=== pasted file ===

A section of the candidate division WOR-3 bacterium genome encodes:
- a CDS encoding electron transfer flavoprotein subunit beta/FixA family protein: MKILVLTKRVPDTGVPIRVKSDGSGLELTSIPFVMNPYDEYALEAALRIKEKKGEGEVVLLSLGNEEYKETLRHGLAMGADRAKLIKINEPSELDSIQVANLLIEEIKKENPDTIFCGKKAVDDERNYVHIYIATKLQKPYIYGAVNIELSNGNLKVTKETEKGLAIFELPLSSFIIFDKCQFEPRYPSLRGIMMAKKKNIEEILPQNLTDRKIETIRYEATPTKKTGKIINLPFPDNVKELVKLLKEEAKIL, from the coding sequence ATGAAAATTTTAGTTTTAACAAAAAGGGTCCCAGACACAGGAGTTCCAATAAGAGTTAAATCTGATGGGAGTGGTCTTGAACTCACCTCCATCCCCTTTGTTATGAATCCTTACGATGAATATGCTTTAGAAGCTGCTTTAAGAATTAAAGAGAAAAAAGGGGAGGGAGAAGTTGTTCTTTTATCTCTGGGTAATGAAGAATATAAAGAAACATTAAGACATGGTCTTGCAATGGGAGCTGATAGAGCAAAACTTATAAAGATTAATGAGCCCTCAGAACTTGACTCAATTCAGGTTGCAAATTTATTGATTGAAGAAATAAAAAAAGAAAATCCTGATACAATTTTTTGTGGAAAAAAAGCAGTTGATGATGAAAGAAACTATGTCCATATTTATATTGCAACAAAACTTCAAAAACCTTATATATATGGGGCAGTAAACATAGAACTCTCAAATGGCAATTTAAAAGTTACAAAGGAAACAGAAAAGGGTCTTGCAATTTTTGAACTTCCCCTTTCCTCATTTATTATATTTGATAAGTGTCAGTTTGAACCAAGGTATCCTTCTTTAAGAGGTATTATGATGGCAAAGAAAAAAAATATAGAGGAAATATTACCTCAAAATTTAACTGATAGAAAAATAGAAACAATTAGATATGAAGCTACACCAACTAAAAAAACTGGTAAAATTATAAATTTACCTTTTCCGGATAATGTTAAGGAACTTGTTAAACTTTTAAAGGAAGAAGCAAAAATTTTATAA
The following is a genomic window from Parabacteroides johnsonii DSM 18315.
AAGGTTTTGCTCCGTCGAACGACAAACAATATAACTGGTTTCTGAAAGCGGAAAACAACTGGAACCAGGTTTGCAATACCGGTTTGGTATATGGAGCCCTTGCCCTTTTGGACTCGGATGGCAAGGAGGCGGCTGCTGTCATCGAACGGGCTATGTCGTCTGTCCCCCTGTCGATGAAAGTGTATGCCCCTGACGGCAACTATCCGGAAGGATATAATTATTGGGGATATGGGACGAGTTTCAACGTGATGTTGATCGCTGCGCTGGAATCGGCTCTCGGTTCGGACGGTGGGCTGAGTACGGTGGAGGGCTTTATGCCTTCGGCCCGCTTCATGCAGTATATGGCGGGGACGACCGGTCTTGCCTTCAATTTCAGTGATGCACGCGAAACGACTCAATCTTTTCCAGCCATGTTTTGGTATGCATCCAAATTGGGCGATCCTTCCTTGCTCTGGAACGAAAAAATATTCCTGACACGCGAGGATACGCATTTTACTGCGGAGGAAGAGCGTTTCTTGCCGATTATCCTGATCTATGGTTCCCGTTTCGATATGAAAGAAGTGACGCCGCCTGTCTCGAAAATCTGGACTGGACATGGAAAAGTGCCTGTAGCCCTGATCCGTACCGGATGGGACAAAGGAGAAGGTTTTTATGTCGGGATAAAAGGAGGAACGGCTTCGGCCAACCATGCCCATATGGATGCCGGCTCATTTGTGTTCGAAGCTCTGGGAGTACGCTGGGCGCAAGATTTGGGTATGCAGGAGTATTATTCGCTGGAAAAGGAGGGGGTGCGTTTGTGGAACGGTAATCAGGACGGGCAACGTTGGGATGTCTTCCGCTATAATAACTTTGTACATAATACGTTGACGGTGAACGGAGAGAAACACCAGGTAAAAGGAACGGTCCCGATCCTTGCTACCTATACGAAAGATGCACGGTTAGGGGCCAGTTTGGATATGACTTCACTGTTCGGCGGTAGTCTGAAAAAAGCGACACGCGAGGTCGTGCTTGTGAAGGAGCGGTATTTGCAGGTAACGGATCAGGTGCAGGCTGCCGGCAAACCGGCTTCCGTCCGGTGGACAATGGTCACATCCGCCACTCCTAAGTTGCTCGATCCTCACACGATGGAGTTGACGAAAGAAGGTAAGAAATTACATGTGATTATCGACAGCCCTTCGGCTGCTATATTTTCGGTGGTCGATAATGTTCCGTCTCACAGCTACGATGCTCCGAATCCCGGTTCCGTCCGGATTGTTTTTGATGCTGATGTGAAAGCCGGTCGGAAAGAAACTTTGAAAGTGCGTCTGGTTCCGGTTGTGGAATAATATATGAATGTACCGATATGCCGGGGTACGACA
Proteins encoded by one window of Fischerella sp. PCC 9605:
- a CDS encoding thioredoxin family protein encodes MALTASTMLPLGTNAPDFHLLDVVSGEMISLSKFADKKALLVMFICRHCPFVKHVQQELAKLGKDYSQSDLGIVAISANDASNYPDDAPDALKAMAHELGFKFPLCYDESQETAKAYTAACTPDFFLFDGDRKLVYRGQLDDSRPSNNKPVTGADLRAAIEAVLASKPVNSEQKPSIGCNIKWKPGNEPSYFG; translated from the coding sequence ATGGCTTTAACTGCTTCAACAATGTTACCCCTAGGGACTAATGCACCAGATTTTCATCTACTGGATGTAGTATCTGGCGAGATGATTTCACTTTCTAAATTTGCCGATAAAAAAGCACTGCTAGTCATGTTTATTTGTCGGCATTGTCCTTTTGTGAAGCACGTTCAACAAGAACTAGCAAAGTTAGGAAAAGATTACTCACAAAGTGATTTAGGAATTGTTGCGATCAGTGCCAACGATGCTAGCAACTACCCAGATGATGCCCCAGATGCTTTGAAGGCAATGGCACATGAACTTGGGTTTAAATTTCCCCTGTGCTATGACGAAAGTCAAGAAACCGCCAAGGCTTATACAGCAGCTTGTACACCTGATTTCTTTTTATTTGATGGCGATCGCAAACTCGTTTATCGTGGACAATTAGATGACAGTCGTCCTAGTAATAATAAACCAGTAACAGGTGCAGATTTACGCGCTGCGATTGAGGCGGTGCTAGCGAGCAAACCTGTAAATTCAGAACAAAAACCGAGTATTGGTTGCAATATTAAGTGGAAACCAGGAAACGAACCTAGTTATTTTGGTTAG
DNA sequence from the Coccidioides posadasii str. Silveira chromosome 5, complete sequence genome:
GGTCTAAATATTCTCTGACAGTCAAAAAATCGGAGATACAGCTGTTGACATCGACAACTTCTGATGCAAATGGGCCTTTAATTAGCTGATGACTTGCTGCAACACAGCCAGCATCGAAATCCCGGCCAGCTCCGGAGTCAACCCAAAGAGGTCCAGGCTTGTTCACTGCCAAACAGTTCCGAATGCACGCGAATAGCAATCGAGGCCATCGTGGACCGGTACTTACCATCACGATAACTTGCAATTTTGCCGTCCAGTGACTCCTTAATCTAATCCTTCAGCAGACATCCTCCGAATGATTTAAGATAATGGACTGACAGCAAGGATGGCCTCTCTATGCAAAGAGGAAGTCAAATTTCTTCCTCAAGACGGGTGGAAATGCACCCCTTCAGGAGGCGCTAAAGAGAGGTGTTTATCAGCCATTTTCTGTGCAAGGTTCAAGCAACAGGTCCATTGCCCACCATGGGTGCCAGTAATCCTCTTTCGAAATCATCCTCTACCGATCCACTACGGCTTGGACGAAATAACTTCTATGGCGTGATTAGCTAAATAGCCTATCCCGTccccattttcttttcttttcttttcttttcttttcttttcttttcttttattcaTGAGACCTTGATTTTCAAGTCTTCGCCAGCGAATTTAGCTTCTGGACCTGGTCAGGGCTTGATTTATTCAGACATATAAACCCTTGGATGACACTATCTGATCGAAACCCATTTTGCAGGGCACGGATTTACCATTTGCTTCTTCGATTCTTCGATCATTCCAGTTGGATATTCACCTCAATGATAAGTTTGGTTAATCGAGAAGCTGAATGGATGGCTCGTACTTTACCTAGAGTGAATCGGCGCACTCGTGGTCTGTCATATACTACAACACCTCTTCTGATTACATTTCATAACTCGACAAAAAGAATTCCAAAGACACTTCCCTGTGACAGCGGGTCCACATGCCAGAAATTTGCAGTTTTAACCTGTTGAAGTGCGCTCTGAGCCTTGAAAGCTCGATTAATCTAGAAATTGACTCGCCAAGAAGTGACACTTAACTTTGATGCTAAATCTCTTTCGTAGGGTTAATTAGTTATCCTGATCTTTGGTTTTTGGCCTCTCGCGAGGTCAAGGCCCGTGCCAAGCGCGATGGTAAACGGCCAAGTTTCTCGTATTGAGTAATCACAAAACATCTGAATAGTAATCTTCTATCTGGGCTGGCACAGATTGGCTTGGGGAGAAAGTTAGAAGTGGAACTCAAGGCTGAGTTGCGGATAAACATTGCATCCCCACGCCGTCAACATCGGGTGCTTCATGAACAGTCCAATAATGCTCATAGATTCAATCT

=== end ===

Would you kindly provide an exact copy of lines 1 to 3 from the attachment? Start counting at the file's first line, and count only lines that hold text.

A section of the candidate division WOR-3 bacterium genome encodes:
- a CDS encoding electron transfer flavoprotein subunit beta/FixA family protein: MKILVLTKRVPDTGVPIRVKSDGSGLELTSIPFVMNPYDEYALEAALRIKEKKGEGEVVLLSLGNEEYKETLRHGLAMGADRAKLIKINEPSELDSIQVANLLIEEIKKENPDTIFCGKKAVDDERNYVHIYIATKLQKPYIYGAVNIELSNGNLKVTKETEKGLAIFELPLSSFIIFDKCQFEPRYPSLRGIMMAKKKNIEEILPQNLTDRKIETIRYEATPTKKTGKIINLPFPDNVKELVKLLKEEAKIL, from the coding sequence ATGAAAATTTTAGTTTTAACAAAAAGGGTCCCAGACACAGGAGTTCCAATAAGAGTTAAATCTGATGGGAGTGGTCTTGAACTCACCTCCATCCCCTTTGTTATGAATCCTTACGATGAATATGCTTTAGAAGCTGCTTTAAGAATTAAAGAGAAAAAAGGGGAGGGAGAAGTTGTTCTTTTATCTCTGGGTAATGAAGAATATAAAGAAACATTAAGACATGGTCTTGCAATGGGAGCTGATAGAGCAAAACTTATAAAGATTAATGAGCCCTCAGAACTTGACTCAATTCAGGTTGCAAATTTATTGATTGAAGAAATAAAAAAAGAAAATCCTGATACAATTTTTTGTGGAAAAAAAGCAGTTGATGATGAAAGAAACTATGTCCATATTTATATTGCAACAAAACTTCAAAAACCTTATATATATGGGGCAGTAAACATAGAACTCTCAAATGGCAATTTAAAAGTTACAAAGGAAACAGAAAAGGGTCTTGCAATTTTTGAACTTCCCCTTTCCTCATTTATTATATTTGATAAGTGTCAGTTTGAACCAAGGTATCCTTCTTTAAGAGGTATTATGATGGCAAAGAAAAAAAATATAGAGGAAATATTACCTCAAAATTTAACTGATAGAAAAATAGAAACAATTAGATATGAAGCTACACCAACTAAAAAAACTGGTAAAATTATAAATTTACCTTTTCCGGATAATGTTAAGGAACTTGTTAAACTTTTAAAGGAAGAAGCAAAAATTTTATAA
The following is a genomic window from Parabacteroides johnsonii DSM 18315.